A record number of women are running for the House this year

Key Points
  • A record number of women are running in House elections this year.
  • The major parties are battling for control of the chamber in November.
  • Women currently hold only about 20 percent of congressional seats.
Attendees cheer a speaker during the Women's March 'Power to the Polls' voter registration tour launch at Sam Boyd Stadium on January 21, 2018, in Las Vegas, Nevada.
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More women are now running for House seats than ever.

As of Friday, 309 women had filed to run for election in the chamber, breaking a record of 298 set in 2012, according to the Center for American Women and Politics at Rutgers University. Only 30 states' filing deadlines have passed, meaning more women will enter the midterm races. The surge in candidates comes as Republicans try to hold on to a House majority in November.

Already this year, the 44 declared women running for governor beat the previous record of 34 candidates.

President Donald Trump's election has sparked a spike in enthusiasm and civic engagement among Democrats, who outnumber Republicans in declared House candidates this year. So far, 231 women have filed to run on the Democratic side, versus 78 Republicans.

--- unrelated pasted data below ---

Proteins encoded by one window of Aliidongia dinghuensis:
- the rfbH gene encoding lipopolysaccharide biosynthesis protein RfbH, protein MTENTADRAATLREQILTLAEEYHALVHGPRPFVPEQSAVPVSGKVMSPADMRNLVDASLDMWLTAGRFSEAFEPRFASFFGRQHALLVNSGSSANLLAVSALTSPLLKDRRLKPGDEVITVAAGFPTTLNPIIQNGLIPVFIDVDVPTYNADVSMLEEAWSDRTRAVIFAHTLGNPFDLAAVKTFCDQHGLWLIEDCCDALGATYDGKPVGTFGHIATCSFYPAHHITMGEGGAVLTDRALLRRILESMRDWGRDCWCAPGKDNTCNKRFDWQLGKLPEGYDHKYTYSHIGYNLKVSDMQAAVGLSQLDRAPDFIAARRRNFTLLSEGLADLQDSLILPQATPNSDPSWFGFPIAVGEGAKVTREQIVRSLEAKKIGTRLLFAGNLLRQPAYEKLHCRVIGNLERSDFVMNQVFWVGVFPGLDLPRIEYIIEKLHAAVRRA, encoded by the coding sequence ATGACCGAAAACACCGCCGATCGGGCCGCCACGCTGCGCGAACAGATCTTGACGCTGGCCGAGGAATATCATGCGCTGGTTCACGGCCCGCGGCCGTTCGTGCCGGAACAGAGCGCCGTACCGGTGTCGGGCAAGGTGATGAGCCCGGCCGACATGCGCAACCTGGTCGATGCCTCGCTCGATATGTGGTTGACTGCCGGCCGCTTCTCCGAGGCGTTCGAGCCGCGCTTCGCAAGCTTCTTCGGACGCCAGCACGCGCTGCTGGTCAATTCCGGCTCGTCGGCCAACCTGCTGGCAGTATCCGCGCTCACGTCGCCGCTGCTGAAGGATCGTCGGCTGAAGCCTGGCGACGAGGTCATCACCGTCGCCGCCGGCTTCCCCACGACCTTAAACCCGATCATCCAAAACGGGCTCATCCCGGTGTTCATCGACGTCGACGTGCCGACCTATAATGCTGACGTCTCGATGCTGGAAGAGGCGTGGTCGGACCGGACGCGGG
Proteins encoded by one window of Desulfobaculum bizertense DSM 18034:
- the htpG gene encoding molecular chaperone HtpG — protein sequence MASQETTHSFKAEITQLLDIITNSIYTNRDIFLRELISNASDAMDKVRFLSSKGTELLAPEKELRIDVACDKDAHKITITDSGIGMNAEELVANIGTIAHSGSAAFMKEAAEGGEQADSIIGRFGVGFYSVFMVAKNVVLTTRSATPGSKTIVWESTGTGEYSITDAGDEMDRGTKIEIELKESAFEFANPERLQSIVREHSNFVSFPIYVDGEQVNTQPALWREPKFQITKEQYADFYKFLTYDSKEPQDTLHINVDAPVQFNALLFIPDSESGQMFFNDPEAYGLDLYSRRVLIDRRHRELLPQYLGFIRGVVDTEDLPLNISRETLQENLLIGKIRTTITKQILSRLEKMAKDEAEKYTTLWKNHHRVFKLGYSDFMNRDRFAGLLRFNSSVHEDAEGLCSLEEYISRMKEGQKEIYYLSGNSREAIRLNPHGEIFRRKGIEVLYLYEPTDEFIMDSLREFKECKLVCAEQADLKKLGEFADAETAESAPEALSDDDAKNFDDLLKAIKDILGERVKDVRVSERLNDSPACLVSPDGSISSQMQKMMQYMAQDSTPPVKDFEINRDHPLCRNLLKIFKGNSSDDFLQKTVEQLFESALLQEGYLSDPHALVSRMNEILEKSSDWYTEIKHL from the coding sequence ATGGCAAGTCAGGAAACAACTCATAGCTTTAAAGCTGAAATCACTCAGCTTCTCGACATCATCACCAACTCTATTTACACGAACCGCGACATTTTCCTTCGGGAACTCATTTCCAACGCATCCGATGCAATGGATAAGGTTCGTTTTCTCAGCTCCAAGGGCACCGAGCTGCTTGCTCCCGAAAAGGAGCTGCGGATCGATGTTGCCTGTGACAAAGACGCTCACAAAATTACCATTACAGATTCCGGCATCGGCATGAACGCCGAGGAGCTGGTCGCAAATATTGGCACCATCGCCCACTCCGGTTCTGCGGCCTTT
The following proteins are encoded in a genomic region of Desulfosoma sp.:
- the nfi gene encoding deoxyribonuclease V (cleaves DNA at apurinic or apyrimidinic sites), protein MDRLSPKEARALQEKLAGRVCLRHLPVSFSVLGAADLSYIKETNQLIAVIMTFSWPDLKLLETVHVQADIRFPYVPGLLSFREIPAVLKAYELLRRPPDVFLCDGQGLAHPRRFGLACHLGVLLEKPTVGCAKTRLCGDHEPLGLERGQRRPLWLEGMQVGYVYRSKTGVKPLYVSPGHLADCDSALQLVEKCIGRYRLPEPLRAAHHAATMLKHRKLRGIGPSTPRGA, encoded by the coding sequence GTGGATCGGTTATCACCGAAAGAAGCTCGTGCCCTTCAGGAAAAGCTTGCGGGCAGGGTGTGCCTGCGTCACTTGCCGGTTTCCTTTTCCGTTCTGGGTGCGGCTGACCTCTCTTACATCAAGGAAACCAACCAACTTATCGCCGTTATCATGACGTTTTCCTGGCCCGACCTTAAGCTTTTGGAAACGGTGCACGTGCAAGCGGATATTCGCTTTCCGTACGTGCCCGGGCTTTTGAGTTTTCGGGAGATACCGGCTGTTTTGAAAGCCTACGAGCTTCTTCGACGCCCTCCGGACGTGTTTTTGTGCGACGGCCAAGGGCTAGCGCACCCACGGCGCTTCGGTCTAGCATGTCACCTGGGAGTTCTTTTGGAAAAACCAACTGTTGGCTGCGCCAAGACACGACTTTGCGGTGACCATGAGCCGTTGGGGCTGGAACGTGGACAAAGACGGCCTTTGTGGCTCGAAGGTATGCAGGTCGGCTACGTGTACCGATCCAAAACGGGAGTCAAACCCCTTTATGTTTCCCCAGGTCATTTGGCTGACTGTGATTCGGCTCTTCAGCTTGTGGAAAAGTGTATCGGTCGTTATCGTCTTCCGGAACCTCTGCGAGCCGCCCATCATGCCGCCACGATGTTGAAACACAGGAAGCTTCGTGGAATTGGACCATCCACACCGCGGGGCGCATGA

Democratic women seeking House seats for the first time recently told CNBC why they are running for office. Opposition to Trump and GOP policies on health care, reproductive rights, taxes and national security, among other issues, contributed to their decisions to run.

Some women running on the Republican side are doing so in part to support GOP economic policies that they say have helped their districts.

While the number of women running for office has spiked this year, the number of men running has climbed, too. Women still made up only about 23 percent of potential congressional candidates tracked by CAWP as of January.

Women currently hold only about 20 percent of the 535 congressional offices.

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The number of women running for office is rising. 7 first-time House candidates explain why they're running in the age of Trump